NASA's Mars Global Surveyor spacecraft can safely and successfully aerobrake into its final orbit around Mars this fall with its one partially deployed solar panel in a modified configuration, mission managers have decided.
No special maneuvers will be conducted to attempt to force the array to latch, and the focus of the Surveyor engineering team will turn now to minor modifications to the critical aerobraking phase that will circularize the spacecraft's orbit for the beginning of two years of science operations.
"After careful analysis of the situation, we've determined that the solar panel on Mars Global Surveyor that is not fully deployed presents very little risk to the mission," said Glenn E. Cunningham, Mars Global Surveyor project manager at NASA's Jet Propulsion Laboratory.
The decision by NASA's flight team at JPL and its partners at Lockheed Martin Astronautics, Denver, CO, was reached after several months of extensive analysis of spacecraft data, ground- based computer simulations and a series of very slight spacecraft maneuvers that were carried out in January and February to characterize the situation.
"Thanks to an early launch that gave us an advantageous trajectory, we will not have to aerobrake into the Martian atmosphere as fast as we had originally planned to reach the mapping orbit, and that will reduce the amount of heating that the solar panels undergo during this gradual descent," Cunningham explained.
"We will rotate the solar-cell side of the panel that is not fully deployed by 180 degrees, so that it faces into the direction of the air flow that exerts drag force on the spacecraft as it dips repeatedly into the atmosphere," he said. "This way, the unlatched panel will not be in danger of folding up onto the spacecraft's main structure, nor will the panel be at any greater risk of heating up too much."
The solar panel in question is one of two 3.5-meter (11- foot) wings that were unfolded shortly after Surveyor's Nov. 7, 1996, launch from Cape Canaveral Air Station, FL. Data suggest that a piece of metal called the "damper arm" -- part of the solar array deployment mechanism located at the "elbow" joint where the entire panel is attached to the spacecraft body -- was probably sheared off during deployment in the first day of flight. The lever that turns the shaft became wedged in a five- centimeter (two-inch) space between the shoulder joint and the edge of the solar panel, leaving the panel tilted at 20.5 degrees from its fully deployed and latched position.
Although the situation was never considered a serious threat to accomplishing the science objectives of the mission, the tilted array caused the JPL/Lockheed Martin flight team to re- evaluate the aerobraking phase, in which the spacecraft must rely almost solely on its solar panels for the drag needed to lower it into a nearly circular mapping orbit over the poles of the planet. This phase of the mission will begin a week after Mars Global Surveyor is captured in orbit around Mars on September 11, and will last approximately four months.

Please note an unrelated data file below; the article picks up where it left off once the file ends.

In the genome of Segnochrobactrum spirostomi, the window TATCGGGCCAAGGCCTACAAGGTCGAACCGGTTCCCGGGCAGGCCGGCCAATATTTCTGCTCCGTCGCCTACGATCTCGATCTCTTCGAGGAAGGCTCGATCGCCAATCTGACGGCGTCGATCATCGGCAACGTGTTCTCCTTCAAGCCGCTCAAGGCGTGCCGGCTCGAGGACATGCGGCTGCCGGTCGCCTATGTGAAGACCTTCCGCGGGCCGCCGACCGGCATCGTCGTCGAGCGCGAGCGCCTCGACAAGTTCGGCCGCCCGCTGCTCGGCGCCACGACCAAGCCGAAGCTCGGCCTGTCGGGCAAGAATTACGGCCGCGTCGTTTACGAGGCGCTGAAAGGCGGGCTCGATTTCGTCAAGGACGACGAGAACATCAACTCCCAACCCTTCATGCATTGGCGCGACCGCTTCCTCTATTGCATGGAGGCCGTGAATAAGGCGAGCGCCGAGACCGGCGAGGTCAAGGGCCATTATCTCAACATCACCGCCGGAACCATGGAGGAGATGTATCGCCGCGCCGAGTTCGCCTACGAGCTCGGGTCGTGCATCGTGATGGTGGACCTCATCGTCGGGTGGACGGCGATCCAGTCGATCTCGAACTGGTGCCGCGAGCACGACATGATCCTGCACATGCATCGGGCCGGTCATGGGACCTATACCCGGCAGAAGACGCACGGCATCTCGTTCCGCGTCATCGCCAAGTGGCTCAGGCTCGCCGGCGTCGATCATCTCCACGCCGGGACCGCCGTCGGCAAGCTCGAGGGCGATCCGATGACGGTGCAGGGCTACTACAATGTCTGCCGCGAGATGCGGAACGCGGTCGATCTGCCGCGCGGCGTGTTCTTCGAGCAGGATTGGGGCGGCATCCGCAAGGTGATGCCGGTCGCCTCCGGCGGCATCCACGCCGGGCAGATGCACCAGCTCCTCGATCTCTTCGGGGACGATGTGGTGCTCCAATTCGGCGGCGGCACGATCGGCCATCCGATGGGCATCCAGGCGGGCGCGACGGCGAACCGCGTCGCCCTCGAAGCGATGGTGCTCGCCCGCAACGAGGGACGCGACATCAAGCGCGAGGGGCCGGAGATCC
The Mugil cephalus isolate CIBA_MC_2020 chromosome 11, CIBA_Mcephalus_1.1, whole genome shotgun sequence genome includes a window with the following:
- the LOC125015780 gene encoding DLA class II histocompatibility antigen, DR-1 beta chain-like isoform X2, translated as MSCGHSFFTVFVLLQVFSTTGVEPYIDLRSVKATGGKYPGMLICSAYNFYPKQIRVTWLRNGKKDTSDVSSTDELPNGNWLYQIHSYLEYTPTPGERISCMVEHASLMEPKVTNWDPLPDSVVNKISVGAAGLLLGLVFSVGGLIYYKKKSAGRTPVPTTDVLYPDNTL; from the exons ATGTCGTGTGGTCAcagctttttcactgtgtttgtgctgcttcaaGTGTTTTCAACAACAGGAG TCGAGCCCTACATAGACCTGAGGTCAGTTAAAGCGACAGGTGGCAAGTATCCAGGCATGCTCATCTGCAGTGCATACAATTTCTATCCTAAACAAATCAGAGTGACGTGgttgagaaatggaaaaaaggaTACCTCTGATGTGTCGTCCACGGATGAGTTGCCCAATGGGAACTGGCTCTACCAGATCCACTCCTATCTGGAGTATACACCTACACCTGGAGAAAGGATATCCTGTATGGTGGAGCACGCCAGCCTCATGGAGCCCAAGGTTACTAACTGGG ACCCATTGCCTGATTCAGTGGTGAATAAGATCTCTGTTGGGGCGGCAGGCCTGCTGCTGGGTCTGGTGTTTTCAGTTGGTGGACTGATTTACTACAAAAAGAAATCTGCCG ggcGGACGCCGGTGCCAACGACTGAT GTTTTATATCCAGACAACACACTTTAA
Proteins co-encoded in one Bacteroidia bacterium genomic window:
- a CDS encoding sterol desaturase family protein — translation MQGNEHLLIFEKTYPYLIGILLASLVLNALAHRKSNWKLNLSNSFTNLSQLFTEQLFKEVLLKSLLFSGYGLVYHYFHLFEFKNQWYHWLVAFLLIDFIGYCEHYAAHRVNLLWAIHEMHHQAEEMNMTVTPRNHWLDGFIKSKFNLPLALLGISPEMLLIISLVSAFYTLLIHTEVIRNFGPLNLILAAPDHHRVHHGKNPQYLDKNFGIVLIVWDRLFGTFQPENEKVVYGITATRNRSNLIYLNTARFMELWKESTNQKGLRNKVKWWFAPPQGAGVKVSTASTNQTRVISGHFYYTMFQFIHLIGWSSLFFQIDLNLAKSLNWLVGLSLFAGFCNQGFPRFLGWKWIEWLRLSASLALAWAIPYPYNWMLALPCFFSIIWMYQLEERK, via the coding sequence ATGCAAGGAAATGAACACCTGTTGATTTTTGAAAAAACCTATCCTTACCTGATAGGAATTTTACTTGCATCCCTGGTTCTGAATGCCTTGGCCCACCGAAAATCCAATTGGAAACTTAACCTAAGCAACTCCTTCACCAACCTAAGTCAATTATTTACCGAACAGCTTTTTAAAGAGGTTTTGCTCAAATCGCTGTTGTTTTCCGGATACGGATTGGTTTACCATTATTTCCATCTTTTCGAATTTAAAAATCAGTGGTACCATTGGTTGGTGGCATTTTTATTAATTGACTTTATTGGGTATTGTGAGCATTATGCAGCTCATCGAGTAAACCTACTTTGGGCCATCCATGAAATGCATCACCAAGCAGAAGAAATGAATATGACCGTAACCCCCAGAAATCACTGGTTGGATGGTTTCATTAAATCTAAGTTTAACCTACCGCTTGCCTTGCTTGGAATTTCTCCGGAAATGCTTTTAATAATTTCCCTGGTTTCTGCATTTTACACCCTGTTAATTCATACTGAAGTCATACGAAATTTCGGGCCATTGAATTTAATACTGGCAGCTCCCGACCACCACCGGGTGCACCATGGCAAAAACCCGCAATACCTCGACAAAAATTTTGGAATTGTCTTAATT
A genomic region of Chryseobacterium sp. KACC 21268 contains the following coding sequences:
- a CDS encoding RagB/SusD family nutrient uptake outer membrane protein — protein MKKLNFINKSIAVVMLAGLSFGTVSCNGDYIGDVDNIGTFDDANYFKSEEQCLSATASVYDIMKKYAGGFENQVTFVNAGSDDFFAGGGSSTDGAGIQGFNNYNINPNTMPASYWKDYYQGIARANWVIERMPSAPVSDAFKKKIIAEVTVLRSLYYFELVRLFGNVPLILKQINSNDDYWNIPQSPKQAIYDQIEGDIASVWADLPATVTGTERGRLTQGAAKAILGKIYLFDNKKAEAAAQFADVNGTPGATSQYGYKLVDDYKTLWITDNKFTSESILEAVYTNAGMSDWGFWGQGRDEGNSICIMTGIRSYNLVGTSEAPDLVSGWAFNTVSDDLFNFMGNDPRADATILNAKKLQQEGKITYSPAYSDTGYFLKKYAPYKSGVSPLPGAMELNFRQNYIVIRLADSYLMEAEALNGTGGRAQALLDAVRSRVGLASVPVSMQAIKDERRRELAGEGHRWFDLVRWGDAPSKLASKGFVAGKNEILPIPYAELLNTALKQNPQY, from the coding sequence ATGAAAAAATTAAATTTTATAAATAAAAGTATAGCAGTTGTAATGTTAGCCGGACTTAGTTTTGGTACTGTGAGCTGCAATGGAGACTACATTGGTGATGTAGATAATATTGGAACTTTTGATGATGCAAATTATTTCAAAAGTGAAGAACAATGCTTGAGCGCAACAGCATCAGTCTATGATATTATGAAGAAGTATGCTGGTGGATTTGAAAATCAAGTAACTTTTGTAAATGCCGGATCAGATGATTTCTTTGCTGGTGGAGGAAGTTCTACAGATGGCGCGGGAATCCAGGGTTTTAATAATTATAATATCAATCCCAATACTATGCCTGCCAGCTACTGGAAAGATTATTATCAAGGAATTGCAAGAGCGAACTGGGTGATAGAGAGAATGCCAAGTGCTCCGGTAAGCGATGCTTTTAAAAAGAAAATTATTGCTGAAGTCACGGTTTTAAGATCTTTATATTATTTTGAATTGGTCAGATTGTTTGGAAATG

Aerobraking was first tested in the final days of the Magellan mission to Venus in October 1994. The technique is an innovative method of braking which allows a spacecraft to carry less fuel to a planet and take advantage of the planet's atmospheric drag to descend into a low-altitude orbit.
Mars Global Surveyor will use an aerobraking phase much like that used to circularize Magellan's orbit. The solar wings -- which feature a Kapton flap at the tip of each wing for added drag -- supply most of the surface area that will slow the spacecraft by a total of more than 1,200 meters per second (about 2,700 miles per hour) during the four-month phase. Surveyor's orbit around Mars will shrink during this phase from an initial, highly elliptical orbit of 45 hours to a nearly circular orbit taking less than two hours to complete.
Engineers determined that the deployment springs currently holding the tilted solar panel in its nearly deployed position will not be strong enough to withstand the forces of aerobraking. To solve that problem, they designed a new configuration in which the tilted solar panel, along with the deployment springs, will be rotated 180 degrees, using a motor-driven inner gimbal actuator, and held in position with force applied by an outer gimbal actuator. Sequencing software will be modified to turn the gimbal actuators on before each closest approach to the planet and off at the conclusion of each drag pass.
As a consequence of the new aerobraking configuration, the more sensitive cell-side of the unlatched wing will be exposed directly to the wind flow of atmospheric entry, requiring that aerobraking be done in a more gradual, gentle manner. Ground tests have demonstrated that the unlatched solar panel will have more than adequate thermal margin to withstand additional heating as the spacecraft circularizes its orbit for the beginning of science mapping in March 1998.
Meanwhile, Mars Global Surveyor continues to perform very well on its arcing flight path toward the red planet and its arrival in orbit. A third, very minor trajectory correction maneuver, planned for April 21, was deemed unnecessary and canceled. In addition, science instrument calibrations continue to go well, and plans are being prepared to take an approach image of Mars a few days before the July 4 landing of Mars Pathfinder.
Mars Global Surveyor is the first mission in a sustained program of robotic exploration of Mars, managed by the Jet Propulsion Laboratory for NASA's Office of Space Science, Washington, D.C.
News Media Contact818-354-5011